Sunday, January 31, 2010

Language complexity and social structure

A couple of folks have called Team Verb's attention to this article in PLoS, in part due to this piece at The paper, "Language Structure Is Partly Determined by Social Structure", has this abstract:
Languages differ greatly both in their syntactic and morphological systems and in the social environments in which they exist. We challenge the view that language grammars are unrelated to social environments in which they are learned and used.

Methodology/Principal Findings
We conducted a statistical analysis of >2,000 languages using a combination of demographic sources and the World Atlas of Language Structures— a database of structural language properties. We found strong relationships between linguistic factors related to morphological complexity, and demographic/socio-historical factors such as the number of language users, geographic spread, and degree of language contact. The analyses suggest that languages spoken by large groups have simpler inflectional morphology than languages spoken by smaller groups as measured on a variety of factors such as case systems and complexity of conjugations. Additionally, languages spoken by large groups are much more likely to use lexical strategies in place of inflectional morphology to encode evidentiality, negation, aspect, and possession. Our findings indicate that just as biological organisms are shaped by ecological niches, language structures appear to adapt to the environment (niche) in which they are being learned and used. As adults learn a language, features that are difficult for them to acquire, are less likely to be passed on to subsequent learners. Languages used for communication in large groups that include adult learners appear to have been subjected to such selection. Conversely, the morphological complexity common to languages used in small groups increases redundancy which may facilitate language learning by infants.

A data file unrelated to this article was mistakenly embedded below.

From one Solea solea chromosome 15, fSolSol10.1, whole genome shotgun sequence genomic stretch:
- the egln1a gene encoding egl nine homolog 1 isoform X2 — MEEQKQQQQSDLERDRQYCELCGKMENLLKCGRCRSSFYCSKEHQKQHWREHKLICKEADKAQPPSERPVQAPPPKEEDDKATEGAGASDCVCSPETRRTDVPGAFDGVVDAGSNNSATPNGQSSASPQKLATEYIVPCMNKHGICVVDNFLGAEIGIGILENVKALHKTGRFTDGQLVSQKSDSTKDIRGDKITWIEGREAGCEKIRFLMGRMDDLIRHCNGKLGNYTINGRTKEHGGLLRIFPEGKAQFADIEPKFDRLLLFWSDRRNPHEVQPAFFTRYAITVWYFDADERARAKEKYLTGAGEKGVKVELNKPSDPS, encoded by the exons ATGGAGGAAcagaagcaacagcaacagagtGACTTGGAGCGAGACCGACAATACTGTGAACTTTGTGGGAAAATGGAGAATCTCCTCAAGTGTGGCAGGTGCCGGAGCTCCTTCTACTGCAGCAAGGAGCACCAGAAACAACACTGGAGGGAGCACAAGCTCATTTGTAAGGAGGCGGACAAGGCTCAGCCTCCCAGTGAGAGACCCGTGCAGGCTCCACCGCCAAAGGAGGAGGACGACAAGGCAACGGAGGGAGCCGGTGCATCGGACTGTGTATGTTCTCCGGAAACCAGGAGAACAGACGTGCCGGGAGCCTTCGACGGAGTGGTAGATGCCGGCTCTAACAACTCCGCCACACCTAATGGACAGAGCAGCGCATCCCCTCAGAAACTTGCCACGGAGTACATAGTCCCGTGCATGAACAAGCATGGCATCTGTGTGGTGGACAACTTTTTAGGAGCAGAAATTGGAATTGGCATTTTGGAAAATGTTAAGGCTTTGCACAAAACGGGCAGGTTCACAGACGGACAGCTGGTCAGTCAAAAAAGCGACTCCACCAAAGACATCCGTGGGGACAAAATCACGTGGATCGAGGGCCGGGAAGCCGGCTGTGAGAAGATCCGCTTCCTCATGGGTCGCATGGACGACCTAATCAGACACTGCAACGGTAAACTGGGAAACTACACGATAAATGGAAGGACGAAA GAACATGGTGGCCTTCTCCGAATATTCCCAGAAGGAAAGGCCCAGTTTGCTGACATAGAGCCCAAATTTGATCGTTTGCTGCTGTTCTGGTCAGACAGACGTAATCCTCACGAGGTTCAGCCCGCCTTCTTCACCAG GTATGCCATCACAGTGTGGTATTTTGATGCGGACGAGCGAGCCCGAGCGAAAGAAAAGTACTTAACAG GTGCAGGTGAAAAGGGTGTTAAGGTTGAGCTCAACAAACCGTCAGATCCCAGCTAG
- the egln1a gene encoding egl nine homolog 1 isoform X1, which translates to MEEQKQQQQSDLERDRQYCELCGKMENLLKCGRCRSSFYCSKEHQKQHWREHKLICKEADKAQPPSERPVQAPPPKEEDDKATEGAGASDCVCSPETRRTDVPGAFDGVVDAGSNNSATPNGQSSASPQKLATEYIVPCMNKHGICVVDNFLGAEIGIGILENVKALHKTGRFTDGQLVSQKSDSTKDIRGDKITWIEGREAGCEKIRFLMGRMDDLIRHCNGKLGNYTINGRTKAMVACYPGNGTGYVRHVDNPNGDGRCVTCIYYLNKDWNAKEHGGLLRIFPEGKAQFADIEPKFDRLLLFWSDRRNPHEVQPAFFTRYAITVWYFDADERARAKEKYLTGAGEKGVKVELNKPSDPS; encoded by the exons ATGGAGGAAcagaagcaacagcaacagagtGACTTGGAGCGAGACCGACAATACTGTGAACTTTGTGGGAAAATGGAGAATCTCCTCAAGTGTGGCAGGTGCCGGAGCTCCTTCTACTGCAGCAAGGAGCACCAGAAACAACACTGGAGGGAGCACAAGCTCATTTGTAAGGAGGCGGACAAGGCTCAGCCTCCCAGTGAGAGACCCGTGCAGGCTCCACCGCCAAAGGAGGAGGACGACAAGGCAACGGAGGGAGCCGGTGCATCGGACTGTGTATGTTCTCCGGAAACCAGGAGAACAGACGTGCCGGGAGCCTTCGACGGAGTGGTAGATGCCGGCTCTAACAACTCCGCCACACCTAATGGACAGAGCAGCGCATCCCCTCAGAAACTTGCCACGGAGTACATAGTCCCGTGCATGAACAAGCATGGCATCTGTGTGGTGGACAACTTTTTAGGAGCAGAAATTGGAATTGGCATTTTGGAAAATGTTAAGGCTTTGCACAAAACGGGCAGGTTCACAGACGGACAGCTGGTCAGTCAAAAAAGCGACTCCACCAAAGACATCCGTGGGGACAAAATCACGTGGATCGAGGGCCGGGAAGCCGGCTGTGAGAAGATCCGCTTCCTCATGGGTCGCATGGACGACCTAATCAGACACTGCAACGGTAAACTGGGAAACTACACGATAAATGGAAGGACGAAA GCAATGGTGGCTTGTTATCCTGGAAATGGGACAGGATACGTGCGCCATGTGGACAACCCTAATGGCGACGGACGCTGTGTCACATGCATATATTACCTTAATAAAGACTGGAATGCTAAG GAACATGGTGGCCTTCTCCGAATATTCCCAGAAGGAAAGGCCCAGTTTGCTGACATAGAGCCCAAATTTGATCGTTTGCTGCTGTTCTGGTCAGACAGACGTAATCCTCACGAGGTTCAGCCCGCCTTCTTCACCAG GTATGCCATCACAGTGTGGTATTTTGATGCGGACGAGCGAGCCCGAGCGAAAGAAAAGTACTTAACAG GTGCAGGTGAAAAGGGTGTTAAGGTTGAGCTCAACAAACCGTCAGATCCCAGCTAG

We hypothesize that language structures are subjected to different evolutionary pressures in different social environments. Just as biological organisms are shaped by ecological niches, language structures appear to adapt to the environment (niche) in which they are being learned and used. The proposed Linguistic Niche Hypothesis has implications for answering the broad question of why languages differ in the way they do and makes empirical predictions regarding language acquisition capacities of children versus adults.

I'm hardly the person to offer a critique of the paper, but, as noted in some of the coverage, the basic idea has been floating around for a long time. As the local historical linguists regularly remind us, there's a longstanding connection between language contact and loss of certain kinds of 'complexity'. One example is this old paper:
O’Neil, Wayne. 1978. The evolution of the Germanic inflectional systems: A study in the causes of language change. Orbis 27.248-286.
He shows one simple correlation in one family: Germanic languages appear to have lost inflectional morphology in direct proportion to the amount of language contact they've undergone, from relatively isolated Icelandic to languages like English and Afrikaans (not to mention creoles).

I do wonder about how closely parallel their 'linguistic niche' is to biological evolution. I know that claims about language change and biological evolution often trigger major twitching from historical people.


John in Germany said...

From a biological point of view, I can offer two basic requirements that are accepted at the moment for driving "evolution", at least in the most general sense: 1) A mechanism for introducing changes in individuals (mutation), and (2) An environment in which individuals must compete for the succession of their particular "changes" into the next generation (selection).
With a little bit of imagination, and probably to the chagrin of a lot of people who will disagree with me, the authors of this paper do a decent job of describing (2) for languages, and it's probably fair to assume that (1) exists, if it hasn't already been proven already and/or the details worked out.
I would agree it's important to avoid too much generalization (and certainly there are major differences in the details), but I'd like to know where the real difficulty lies in drawing parallels between biological and linguistic evolution.
Apologies if this is too serious for the blog. :-)

Chris said...

I read the paper and while appreciate the effort the authors put in, I question their speculation about language change because they only looked at synchronic data in WALS. I caution against drawing too bold of conclusions from that. Though co-author Rick Dale has made the fair point that their conclusions are based on more than their own data. There's a lively discussion in the comments of Gene Expression's post on this paper
here .